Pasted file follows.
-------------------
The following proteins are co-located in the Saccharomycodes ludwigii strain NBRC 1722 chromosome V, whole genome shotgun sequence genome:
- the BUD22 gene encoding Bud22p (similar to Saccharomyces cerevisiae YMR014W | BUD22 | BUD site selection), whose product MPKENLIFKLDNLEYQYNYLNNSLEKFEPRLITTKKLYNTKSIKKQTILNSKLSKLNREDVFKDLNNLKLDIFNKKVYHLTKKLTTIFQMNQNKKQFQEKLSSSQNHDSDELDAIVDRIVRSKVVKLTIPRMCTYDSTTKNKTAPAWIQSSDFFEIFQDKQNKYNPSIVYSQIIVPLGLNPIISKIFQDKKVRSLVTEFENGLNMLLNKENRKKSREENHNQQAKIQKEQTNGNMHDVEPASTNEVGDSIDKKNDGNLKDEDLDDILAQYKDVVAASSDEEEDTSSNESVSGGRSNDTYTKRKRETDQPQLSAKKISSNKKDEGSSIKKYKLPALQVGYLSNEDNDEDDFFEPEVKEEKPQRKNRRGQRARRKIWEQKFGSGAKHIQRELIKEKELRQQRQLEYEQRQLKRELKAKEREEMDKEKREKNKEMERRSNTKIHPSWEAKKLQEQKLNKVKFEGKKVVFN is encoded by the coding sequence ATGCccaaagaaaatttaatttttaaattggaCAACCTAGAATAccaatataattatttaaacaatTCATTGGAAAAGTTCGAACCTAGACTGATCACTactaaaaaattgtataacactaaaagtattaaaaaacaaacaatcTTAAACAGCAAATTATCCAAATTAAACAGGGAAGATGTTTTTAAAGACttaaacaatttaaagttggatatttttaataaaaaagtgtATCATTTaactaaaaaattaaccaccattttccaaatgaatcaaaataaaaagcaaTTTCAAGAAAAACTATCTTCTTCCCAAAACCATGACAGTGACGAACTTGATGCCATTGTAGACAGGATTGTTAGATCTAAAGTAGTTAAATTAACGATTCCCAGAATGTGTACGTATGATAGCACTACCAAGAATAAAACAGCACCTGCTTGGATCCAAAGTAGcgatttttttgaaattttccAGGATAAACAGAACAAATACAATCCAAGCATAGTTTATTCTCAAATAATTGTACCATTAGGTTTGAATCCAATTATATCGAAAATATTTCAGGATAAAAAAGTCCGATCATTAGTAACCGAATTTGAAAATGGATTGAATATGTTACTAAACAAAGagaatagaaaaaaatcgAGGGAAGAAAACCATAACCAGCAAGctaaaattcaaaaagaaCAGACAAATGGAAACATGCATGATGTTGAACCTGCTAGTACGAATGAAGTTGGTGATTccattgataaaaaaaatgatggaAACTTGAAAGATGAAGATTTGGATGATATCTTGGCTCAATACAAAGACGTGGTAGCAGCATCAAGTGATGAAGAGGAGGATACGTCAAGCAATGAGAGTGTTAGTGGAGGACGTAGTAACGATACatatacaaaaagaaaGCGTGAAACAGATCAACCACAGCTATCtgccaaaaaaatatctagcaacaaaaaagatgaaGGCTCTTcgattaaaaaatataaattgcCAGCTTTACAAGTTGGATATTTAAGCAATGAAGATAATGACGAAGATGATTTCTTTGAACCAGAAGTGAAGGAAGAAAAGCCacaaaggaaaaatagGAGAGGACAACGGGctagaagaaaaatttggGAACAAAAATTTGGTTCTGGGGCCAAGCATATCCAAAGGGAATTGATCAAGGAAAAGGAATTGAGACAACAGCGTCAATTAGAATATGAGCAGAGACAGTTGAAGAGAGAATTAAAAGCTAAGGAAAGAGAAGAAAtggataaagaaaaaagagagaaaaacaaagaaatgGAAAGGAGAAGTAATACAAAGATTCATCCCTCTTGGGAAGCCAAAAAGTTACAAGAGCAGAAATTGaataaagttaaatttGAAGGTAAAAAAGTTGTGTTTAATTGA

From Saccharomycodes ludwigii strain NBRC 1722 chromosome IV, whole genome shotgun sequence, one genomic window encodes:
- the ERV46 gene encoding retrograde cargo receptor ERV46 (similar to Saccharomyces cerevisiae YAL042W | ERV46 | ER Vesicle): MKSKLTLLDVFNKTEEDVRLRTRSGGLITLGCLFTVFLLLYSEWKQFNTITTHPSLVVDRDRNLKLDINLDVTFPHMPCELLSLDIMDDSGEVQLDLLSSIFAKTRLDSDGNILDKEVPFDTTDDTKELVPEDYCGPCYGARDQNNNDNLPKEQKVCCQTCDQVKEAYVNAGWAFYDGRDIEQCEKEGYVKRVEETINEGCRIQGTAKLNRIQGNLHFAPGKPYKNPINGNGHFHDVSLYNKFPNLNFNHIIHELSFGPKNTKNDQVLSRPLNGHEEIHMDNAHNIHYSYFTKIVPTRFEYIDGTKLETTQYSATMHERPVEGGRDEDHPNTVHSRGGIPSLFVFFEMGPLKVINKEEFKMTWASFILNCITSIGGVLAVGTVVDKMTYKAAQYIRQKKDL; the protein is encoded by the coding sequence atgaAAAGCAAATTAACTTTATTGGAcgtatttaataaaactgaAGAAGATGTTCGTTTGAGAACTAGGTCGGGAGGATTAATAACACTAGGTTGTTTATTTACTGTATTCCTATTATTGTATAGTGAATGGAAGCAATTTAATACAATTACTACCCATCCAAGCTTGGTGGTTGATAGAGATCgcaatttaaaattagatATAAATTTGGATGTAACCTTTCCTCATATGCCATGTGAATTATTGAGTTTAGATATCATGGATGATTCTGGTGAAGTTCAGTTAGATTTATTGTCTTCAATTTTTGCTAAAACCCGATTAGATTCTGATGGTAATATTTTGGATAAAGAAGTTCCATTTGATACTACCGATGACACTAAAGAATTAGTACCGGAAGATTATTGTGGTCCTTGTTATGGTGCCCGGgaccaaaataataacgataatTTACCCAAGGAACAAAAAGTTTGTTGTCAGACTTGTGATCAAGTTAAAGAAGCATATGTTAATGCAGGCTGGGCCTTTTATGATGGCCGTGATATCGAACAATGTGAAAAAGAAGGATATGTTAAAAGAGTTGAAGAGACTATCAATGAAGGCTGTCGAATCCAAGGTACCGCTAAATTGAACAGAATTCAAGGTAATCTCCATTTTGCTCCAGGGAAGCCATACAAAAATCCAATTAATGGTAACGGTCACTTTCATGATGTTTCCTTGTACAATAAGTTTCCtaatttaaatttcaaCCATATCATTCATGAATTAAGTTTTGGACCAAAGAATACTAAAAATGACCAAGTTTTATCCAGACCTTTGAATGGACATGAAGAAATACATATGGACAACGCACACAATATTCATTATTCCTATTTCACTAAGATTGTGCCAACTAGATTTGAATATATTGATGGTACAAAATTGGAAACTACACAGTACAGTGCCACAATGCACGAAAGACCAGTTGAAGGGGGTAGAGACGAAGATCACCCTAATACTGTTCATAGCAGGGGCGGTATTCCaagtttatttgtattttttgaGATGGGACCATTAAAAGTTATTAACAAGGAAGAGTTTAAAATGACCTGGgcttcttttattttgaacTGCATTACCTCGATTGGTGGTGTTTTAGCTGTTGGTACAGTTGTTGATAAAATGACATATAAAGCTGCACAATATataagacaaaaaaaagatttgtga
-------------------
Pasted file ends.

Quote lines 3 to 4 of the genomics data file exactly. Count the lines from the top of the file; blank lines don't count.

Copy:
From Saccharomycodes ludwigii strain NBRC 1722 chromosome IV, whole genome shotgun sequence, one genomic window encodes:
- the ERV46 gene encoding retrograde cargo receptor ERV46 (similar to Saccharomyces cerevisiae YAL042W | ERV46 | ER Vesicle): MKSKLTLLDVFNKTEEDVRLRTRSGGLITLGCLFTVFLLLYSEWKQFNTITTHPSLVVDRDRNLKLDINLDVTFPHMPCELLSLDIMDDSGEVQLDLLSSIFAKTRLDSDGNILDKEVPFDTTDDTKELVPEDYCGPCYGARDQNNNDNLPKEQKVCCQTCDQVKEAYVNAGWAFYDGRDIEQCEKEGYVKRVEETINEGCRIQGTAKLNRIQGNLHFAPGKPYKNPINGNGHFHDVSLYNKFPNLNFNHIIHELSFGPKNTKNDQVLSRPLNGHEEIHMDNAHNIHYSYFTKIVPTRFEYIDGTKLETTQYSATMHERPVEGGRDEDHPNTVHSRGGIPSLFVFFEMGPLKVINKEEFKMTWASFILNCITSIGGVLAVGTVVDKMTYKAAQYIRQKKDL; the protein is encoded by the coding sequence atgaAAAGCAAATTAACTTTATTGGAcgtatttaataaaactgaAGAAGATGTTCGTTTGAGAACTAGGTCGGGAGGATTAATAACACTAGGTTGTTTATTTACTGTATTCCTATTATTGTATAGTGAATGGAAGCAATTTAATACAATTACTACCCATCCAAGCTTGGTGGTTGATAGAGATCgcaatttaaaattagatATAAATTTGGATGTAACCTTTCCTCATATGCCATGTGAATTATTGAGTTTAGATATCATGGATGATTCTGGTGAAGTTCAGTTAGATTTATTGTCTTCAATTTTTGCTAAAACCCGATTAGATTCTGATGGTAATATTTTGGATAAAGAAGTTCCATTTGATACTACCGATGACACTAAAGAATTAGTACCGGAAGATTATTGTGGTCCTTGTTATGGTGCCCGGgaccaaaataataacgataatTTACCCAAGGAACAAAAAGTTTGTTGTCAGACTTGTGATCAAGTTAAAGAAGCATATGTTAATGCAGGCTGGGCCTTTTATGATGGCCGTGATATCGAACAATGTGAAAAAGAAGGATATGTTAAAAGAGTTGAAGAGACTATCAATGAAGGCTGTCGAATCCAAGGTACCGCTAAATTGAACAGAATTCAAGGTAATCTCCATTTTGCTCCAGGGAAGCCATACAAAAATCCAATTAATGGTAACGGTCACTTTCATGATGTTTCCTTGTACAATAAGTTTCCtaatttaaatttcaaCCATATCATTCATGAATTAAGTTTTGGACCAAAGAATACTAAAAATGACCAAGTTTTATCCAGACCTTTGAATGGACATGAAGAAATACATATGGACAACGCACACAATATTCATTATTCCTATTTCACTAAGATTGTGCCAACTAGATTTGAATATATTGATGGTACAAAATTGGAAACTACACAGTACAGTGCCACAATGCACGAAAGACCAGTTGAAGGGGGTAGAGACGAAGATCACCCTAATACTGTTCATAGCAGGGGCGGTATTCCaagtttatttgtattttttgaGATGGGACCATTAAAAGTTATTAACAAGGAAGAGTTTAAAATGACCTGGgcttcttttattttgaacTGCATTACCTCGATTGGTGGTGTTTTAGCTGTTGGTACAGTTGTTGATAAAATGACATATAAAGCTGCACAATATataagacaaaaaaaagatttgtga